What to do if your tenant is not paying rent?04-11-2022 | Legal Issues
In a perfect world, every tenant would pay rent on time and in full. However, this isn’t always the case. Sometimes even the most upstanding tenants fall behind on their rent.
Of course, the last thing any landlord wants to do is chase rent arrears. At best, tenants will be cooperative and quickly pay arrears. At worst, tenants will ignore your request to pay rent.
It can be tricky to know what to do in situations like this. Your first thought may be to evict your tenant. But it’s wise to treat eviction as a last resort, not an immediate solution. For one thing, there are several reasons why your tenant may be struggling to pay rent.
In fact, a survey found that more than 800,000 renters were in rent arrears with their landlords at the beginning of 2021. And with the COVID-19 pandemic continuing to unsettle the economy, it’s important to fully understand what your legal rights are and know how to properly recover any money owed.
Read on for the full lowdown on what to do if your tenant is not paying rent.
What can I do if my tenant is not paying rent?
Even if you’re an experienced landlord, tenants not paying rent can be pretty anxiety-inducing. So, it’s important to put yourself in the best position to act. Here’s what to do if your tenants not paying rent.
1. Track rent payments
What matters most is that you continuously monitor paid and due rent – even before there is a problem. After all, it could be the difference between using rent to pay your mortgage on time and having to rely on your savings.
Believe it or not, tracking rent payments isn’t always as simple as writing down when payments have been made on a piece of paper (or even in the notes app on your phone) – especially if you own a House of Multiple Occupation and tenants pay rent separately.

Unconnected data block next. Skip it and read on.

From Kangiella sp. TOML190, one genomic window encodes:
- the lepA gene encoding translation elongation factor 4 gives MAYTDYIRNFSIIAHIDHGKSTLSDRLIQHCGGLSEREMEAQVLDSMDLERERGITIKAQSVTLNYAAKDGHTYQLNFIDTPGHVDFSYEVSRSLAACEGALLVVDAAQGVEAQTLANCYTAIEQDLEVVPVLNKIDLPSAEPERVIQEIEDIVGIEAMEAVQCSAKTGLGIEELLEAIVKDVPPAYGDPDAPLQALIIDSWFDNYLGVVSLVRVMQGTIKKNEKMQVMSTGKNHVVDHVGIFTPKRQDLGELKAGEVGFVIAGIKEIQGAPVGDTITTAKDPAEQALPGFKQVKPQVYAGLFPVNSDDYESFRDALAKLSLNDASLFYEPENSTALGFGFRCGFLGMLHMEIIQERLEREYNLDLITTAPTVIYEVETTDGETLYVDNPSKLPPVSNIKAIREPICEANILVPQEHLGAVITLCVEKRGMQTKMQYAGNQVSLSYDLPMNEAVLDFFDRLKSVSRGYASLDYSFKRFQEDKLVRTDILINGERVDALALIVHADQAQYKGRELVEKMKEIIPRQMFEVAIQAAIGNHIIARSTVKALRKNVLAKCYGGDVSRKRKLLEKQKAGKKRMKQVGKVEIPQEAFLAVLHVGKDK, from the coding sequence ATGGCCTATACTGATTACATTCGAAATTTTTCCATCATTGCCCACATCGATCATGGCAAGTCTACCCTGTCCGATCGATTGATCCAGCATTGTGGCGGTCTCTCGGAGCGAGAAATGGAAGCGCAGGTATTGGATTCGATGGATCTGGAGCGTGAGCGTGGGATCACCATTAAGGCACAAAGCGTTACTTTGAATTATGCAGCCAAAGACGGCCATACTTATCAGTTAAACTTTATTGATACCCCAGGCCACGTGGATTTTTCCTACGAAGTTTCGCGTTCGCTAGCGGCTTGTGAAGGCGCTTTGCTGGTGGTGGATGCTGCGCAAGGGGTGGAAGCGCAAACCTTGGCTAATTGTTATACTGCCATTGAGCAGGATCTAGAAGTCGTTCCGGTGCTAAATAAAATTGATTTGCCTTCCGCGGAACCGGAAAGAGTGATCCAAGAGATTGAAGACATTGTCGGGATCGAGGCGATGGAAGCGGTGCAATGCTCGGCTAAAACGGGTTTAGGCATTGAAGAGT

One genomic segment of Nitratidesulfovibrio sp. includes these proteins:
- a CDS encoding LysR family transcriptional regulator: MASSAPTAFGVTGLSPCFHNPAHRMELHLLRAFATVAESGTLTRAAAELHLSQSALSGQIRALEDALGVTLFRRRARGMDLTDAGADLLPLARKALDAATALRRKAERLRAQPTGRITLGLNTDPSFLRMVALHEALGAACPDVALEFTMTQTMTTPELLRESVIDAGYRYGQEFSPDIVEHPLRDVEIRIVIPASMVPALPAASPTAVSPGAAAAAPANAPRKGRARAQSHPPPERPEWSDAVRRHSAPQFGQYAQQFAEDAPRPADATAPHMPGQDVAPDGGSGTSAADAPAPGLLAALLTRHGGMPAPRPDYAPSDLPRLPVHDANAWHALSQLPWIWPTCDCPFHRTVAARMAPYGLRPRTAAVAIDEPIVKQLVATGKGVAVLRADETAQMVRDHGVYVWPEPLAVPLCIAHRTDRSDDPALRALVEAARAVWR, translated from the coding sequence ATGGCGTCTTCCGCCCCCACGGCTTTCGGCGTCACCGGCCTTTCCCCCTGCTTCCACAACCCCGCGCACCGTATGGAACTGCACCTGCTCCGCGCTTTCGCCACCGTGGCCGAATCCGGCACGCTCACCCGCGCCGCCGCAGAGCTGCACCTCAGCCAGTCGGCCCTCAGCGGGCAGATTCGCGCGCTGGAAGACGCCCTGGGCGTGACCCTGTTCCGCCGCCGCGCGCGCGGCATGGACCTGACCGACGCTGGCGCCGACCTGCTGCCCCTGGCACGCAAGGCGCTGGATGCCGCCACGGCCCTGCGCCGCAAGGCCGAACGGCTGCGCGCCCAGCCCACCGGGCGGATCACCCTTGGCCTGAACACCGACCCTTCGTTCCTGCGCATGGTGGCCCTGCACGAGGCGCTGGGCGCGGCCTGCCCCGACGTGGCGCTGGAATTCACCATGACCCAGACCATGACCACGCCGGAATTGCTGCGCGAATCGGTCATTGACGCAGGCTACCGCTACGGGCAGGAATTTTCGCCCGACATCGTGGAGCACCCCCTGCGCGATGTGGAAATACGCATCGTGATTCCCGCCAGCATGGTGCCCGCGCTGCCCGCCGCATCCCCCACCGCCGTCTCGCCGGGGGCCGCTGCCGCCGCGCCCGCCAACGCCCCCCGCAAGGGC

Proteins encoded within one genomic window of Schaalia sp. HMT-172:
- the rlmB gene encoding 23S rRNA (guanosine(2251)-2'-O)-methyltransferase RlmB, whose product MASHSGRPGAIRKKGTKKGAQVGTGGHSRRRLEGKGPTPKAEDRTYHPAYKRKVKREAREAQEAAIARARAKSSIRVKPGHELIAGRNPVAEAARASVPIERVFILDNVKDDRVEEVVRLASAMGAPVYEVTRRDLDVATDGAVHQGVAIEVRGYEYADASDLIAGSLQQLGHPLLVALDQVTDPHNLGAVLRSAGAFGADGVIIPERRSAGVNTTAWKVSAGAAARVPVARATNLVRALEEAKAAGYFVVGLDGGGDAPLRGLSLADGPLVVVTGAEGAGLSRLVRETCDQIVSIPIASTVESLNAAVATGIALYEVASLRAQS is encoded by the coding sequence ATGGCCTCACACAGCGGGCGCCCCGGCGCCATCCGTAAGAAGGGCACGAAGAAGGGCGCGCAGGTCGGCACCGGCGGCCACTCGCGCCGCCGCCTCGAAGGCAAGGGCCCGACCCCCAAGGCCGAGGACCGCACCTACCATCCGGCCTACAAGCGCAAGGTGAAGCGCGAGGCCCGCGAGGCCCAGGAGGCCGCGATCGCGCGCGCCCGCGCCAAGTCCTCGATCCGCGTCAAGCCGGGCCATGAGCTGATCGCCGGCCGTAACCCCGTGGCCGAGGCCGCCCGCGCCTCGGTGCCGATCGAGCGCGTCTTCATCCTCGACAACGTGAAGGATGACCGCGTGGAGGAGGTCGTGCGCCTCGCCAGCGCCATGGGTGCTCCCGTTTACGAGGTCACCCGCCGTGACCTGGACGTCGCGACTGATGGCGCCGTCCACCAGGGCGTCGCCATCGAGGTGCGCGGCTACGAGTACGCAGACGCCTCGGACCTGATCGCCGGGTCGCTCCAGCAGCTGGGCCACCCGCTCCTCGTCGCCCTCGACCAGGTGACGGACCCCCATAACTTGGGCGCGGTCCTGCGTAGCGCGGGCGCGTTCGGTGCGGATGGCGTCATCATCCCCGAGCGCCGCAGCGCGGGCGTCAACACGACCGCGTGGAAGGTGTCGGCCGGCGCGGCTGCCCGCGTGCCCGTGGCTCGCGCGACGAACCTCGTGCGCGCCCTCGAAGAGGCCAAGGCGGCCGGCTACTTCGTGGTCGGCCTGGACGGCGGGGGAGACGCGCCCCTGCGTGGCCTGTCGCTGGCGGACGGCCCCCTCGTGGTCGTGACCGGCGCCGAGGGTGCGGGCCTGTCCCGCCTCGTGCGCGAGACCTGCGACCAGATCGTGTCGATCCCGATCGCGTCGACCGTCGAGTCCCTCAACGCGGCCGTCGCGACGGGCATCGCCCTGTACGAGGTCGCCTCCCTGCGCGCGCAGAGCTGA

It’s worth keeping a record of receipts at the time of the transaction. Consider storing this information in a spreadsheet to make it easier to organise your records. Plus, this will make life easier if you ever decide to take legal action against your tenants.
2. Speak to your tenants
Don’t just sit around waiting for your tenant to eventually pay the rent. It’s a good idea to immediately get to the bottom of the issue.
Have a conversation with your tenant about why the rent is late. That way, you can get a clear idea of their circumstances and, more importantly, when the rent will be paid.
Remember not to jump to conclusions and assume the very worst. The point of this conversation is to reach a mutually beneficial understanding, not give your tenants a piece of your mind. Cash flow issues can happen to the best of tenants from time to time and a quick phone conversation should help clear things up.
You may even be able to come to an agreement with tenants who are usually upstanding and straightforward about their situation. Perhaps a payment plan or an extension on rent? Alternatively, you may even suggest other solutions, such as applying for housing benefits if necessary.
3. Send a letter to your tenant
If a simple conversation just won’t cut it or your tenant isn’t picking up your calls, you may be tempted to do something rash, such as changing the locks. Even though your tenant is technically in the wrong, it’s important to remain professional and try not to escalate the situation further. After all, your tenant could accuse you of landlord harassment.